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Guest Commentary

The Iowa caucuses versus the U.S. Constitution

5/20/2015

For all the red-white-and-blue hurrahs and chest thumping so dear to the hearts of those who promote the Iowa caucuses, it is sobering — even depressing — to consider how the caucuses don’t much care about the wisdom of the U.S Constitution in general or the spirit of Article VI of the Constitution in particular.

Sadly, the last 20 words of Article VI not only are ignored by the Iowa caucuses but are kind of a sick joke when it comes to the race for the GOP presidential nomination. Those words from the hallowed Constitution: “…no religious Test shall ever be required as a Qualification to any Office or public Trust under the United States.”

No religious test?  What a hoot! Those sympathetic to James Madison and his founding friends need not apply for a booth at the Iowa Straw Poll.

No religious test? Tell that to “Cary Gordon, a Christian conservative pastor at a Sioux City church,” as he is identified and invoked from time to time when The Des Moines Register wants to report whether a potential GOP candidate passes muster in a Christian “born again” litmus test.

No religious test? Tell that to Gov. Terry Branstad and the press who make it clear to prospective candidates that, when it comes to the caucuses, the folks who really must be impressed are the likes of Charles Hurley of the Iowa Family Policy Center and Robert Vander Plaats of the equally evangelical The Family Leader.

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Yes, the Constitution does set restrictions on government and not on citizens.  So, a private company can punish an employee for expression that the First Amendment will protect when it comes to limiting government. Likewise, while legislators — at least so far — cannot declare the U.S. to be a Christian nation, millions of voters can take that notion to the polls, as many clergymen urge them to do every election. And now we have candidates for the GOP nomination campaigning along the same religious lines regardless of the spirit or advice of the Constitution. (And while the Constitution focuses on what government can and cannot do, the document does not prohibit citizens from following its spirit!)

James Madison and his 18th century colleagues feared the likes of an Iowa caucus and its de facto endorsement of a religious test for candidates. As legal scholar Burt Neuborne writes in his new book, “Madison’s Music”:  “The Founders knew from personal experience that true believers often use the state to impose their beliefs on others and to persecute, harass, and even annihilate non believers…That’s why, even before there was a Bill of Rights, Article VI…forbade the political majority from imposing religious tests for public office, one of the few protections of civil liberties in the text of the 1787 Constitution.”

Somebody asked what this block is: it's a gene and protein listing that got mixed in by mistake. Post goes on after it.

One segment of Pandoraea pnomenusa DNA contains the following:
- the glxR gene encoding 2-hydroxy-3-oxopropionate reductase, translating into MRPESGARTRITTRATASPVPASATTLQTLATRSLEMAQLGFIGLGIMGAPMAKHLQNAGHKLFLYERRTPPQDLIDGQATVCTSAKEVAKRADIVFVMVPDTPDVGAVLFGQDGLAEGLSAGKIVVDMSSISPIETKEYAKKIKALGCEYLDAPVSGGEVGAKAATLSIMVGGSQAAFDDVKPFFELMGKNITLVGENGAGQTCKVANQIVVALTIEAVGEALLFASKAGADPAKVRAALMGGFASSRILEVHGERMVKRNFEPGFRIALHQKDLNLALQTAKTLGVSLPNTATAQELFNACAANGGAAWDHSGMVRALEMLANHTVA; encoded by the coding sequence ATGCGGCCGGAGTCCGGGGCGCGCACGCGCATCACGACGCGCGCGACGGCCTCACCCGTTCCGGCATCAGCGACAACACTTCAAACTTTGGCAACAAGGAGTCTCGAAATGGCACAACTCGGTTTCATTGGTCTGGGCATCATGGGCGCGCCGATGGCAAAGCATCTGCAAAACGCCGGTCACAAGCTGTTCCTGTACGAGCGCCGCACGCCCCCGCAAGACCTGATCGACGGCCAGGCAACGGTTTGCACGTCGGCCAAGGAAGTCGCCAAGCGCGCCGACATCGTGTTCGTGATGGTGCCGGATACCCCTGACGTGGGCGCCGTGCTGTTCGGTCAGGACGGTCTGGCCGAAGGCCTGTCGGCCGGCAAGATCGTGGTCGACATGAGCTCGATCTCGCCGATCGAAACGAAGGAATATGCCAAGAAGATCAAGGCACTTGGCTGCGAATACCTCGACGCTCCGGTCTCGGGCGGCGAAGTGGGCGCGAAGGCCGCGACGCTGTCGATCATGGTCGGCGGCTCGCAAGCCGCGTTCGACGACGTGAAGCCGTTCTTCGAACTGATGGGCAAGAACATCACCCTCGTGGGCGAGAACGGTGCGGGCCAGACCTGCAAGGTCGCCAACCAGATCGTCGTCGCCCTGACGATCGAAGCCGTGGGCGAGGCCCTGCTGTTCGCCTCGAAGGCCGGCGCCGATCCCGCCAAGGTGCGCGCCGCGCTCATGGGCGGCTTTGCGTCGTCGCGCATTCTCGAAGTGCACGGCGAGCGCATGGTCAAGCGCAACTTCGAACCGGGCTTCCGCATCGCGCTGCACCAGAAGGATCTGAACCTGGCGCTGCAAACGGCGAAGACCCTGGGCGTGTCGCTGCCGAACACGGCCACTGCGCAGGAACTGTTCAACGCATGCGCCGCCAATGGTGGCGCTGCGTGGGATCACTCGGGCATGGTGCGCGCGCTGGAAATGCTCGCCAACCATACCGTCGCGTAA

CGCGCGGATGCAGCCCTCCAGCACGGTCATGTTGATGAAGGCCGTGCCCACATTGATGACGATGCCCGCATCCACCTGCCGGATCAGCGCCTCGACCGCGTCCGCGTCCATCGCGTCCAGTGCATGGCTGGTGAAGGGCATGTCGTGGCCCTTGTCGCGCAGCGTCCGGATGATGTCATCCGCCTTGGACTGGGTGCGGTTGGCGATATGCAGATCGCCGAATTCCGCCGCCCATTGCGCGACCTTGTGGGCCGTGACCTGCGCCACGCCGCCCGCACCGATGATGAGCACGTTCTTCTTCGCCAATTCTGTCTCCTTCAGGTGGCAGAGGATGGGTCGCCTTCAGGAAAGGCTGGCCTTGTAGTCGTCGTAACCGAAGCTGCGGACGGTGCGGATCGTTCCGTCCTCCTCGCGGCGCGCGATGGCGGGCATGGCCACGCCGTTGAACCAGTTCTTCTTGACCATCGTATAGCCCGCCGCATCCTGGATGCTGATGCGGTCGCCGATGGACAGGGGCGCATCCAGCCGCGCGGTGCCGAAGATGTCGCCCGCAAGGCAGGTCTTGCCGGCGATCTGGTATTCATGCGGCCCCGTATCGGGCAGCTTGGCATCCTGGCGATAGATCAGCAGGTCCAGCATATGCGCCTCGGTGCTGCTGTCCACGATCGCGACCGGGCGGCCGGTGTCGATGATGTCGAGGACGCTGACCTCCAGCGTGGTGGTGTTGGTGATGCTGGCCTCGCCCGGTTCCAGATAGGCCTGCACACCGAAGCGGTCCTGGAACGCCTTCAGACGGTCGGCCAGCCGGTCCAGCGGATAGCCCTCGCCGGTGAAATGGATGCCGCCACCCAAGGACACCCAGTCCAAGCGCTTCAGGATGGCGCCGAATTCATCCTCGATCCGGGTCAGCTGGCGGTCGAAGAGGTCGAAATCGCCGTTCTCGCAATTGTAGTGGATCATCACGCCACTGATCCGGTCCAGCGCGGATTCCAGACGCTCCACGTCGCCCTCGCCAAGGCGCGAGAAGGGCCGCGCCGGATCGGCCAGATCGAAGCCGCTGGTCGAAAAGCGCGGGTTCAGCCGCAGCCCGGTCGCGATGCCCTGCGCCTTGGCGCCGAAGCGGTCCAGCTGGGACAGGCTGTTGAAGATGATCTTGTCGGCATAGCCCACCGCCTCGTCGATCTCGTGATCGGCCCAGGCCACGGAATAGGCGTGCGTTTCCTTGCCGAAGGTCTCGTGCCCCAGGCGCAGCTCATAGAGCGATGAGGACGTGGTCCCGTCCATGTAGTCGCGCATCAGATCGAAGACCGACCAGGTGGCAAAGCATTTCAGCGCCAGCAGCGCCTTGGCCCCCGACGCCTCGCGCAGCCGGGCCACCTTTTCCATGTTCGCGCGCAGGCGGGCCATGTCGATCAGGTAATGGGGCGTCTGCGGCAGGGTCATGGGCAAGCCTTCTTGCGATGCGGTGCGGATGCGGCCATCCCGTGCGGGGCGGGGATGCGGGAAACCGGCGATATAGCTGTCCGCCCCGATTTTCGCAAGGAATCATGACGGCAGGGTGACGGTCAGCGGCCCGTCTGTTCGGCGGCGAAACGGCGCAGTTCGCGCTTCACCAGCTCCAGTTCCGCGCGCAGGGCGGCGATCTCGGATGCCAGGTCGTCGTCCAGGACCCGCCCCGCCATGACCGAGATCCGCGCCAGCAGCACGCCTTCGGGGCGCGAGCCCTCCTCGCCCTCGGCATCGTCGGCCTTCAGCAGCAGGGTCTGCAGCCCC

Article VI is fightin’ words to the Iowa GOP and caucus promoters. Perhaps that is to be expected, given the penchant of true believers to shove their ideologies down everyone else’s throat.

So for the past 20 or 30 years, the Iowa GOP has sped more and more to the religious right in its party platforms and what it sees as Gospel-driven demands on public policy — from a war against science to anti-gay fervor and pro-gun policies that stop just short of mandating that everyone must be armed to better end violence in our society.

It’s bizarre, and so is the fact that the news media are just about oblivious to such trends — for a longtime ignoring the GOP platforms as irrelevant, while compromise and common sense are the real irrelevancies in today’s Iowa GOP.

Perhaps in time, the Iowa caucuses as currently configured will become irrelevant, too. One can only hope because, after all, “…no religious Test shall ever be required as a Qualification to any Office or public Trust under the United States.”

I read that somewhere. CV

 

Herb Strentz is a retired administrator and professor in the Drake School of Journalism and Mass Communication and writes occasional columns for Cityview.

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